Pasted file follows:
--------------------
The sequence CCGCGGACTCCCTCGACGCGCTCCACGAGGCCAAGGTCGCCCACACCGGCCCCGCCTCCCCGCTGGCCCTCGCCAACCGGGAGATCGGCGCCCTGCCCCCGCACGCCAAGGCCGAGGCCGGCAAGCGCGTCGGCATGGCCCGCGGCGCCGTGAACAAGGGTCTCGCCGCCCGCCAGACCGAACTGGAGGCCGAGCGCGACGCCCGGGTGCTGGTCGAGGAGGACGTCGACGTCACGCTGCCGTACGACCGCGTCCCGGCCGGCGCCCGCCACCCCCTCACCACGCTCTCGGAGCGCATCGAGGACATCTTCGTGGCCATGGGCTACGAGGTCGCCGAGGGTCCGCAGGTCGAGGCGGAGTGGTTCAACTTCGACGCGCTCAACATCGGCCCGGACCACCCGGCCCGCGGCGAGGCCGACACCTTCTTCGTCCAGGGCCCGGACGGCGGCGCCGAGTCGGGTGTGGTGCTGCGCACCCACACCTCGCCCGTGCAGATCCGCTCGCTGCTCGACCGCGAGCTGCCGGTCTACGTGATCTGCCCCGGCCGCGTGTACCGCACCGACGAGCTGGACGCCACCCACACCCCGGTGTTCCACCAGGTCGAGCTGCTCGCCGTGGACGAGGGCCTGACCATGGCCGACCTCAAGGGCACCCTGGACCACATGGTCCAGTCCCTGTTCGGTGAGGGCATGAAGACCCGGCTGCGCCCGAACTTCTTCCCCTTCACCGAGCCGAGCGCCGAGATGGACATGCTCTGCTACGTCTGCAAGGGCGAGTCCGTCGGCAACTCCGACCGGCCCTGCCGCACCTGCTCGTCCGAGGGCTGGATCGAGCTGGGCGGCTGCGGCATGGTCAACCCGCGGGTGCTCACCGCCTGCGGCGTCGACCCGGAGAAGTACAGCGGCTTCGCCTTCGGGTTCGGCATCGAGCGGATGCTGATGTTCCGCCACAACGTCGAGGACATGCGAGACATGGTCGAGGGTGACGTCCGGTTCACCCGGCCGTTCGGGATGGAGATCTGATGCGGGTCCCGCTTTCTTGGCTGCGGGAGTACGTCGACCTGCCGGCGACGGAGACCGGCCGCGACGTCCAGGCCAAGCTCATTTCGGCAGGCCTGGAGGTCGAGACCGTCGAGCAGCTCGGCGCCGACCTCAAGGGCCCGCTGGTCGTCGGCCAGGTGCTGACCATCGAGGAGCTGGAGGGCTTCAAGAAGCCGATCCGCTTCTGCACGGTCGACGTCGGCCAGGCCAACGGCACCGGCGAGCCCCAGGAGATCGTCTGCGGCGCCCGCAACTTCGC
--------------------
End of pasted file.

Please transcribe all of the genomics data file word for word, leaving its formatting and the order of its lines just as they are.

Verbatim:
The sequence CCGCGGACTCCCTCGACGCGCTCCACGAGGCCAAGGTCGCCCACACCGGCCCCGCCTCCCCGCTGGCCCTCGCCAACCGGGAGATCGGCGCCCTGCCCCCGCACGCCAAGGCCGAGGCCGGCAAGCGCGTCGGCATGGCCCGCGGCGCCGTGAACAAGGGTCTCGCCGCCCGCCAGACCGAACTGGAGGCCGAGCGCGACGCCCGGGTGCTGGTCGAGGAGGACGTCGACGTCACGCTGCCGTACGACCGCGTCCCGGCCGGCGCCCGCCACCCCCTCACCACGCTCTCGGAGCGCATCGAGGACATCTTCGTGGCCATGGGCTACGAGGTCGCCGAGGGTCCGCAGGTCGAGGCGGAGTGGTTCAACTTCGACGCGCTCAACATCGGCCCGGACCACCCGGCCCGCGGCGAGGCCGACACCTTCTTCGTCCAGGGCCCGGACGGCGGCGCCGAGTCGGGTGTGGTGCTGCGCACCCACACCTCGCCCGTGCAGATCCGCTCGCTGCTCGACCGCGAGCTGCCGGTCTACGTGATCTGCCCCGGCCGCGTGTACCGCACCGACGAGCTGGACGCCACCCACACCCCGGTGTTCCACCAGGTCGAGCTGCTCGCCGTGGACGAGGGCCTGACCATGGCCGACCTCAAGGGCACCCTGGACCACATGGTCCAGTCCCTGTTCGGTGAGGGCATGAAGACCCGGCTGCGCCCGAACTTCTTCCCCTTCACCGAGCCGAGCGCCGAGATGGACATGCTCTGCTACGTCTGCAAGGGCGAGTCCGTCGGCAACTCCGACCGGCCCTGCCGCACCTGCTCGTCCGAGGGCTGGATCGAGCTGGGCGGCTGCGGCATGGTCAACCCGCGGGTGCTCACCGCCTGCGGCGTCGACCCGGAGAAGTACAGCGGCTTCGCCTTCGGGTTCGGCATCGAGCGGATGCTGATGTTCCGCCACAACGTCGAGGACATGCGAGACATGGTCGAGGGTGACGTCCGGTTCACCCGGCCGTTCGGGATGGAGATCTGATGCGGGTCCCGCTTTCTTGGCTGCGGGAGTACGTCGACCTGCCGGCGACGGAGACCGGCCGCGACGTCCAGGCCAAGCTCATTTCGGCAGGCCTGGAGGTCGAGACCGTCGAGCAGCTCGGCGCCGACCTCAAGGGCCCGCTGGTCGTCGGCCAGGTGCTGACCATCGAGGAGCTGGAGGGCTTCAAGAAGCCGATCCGCTTCTGCACGGTCGACGTCGGCCAGGCCAACGGCACCGGCGAGCCCCAGGAGATCGTCTGCGGCGCCCGCAACTTCGC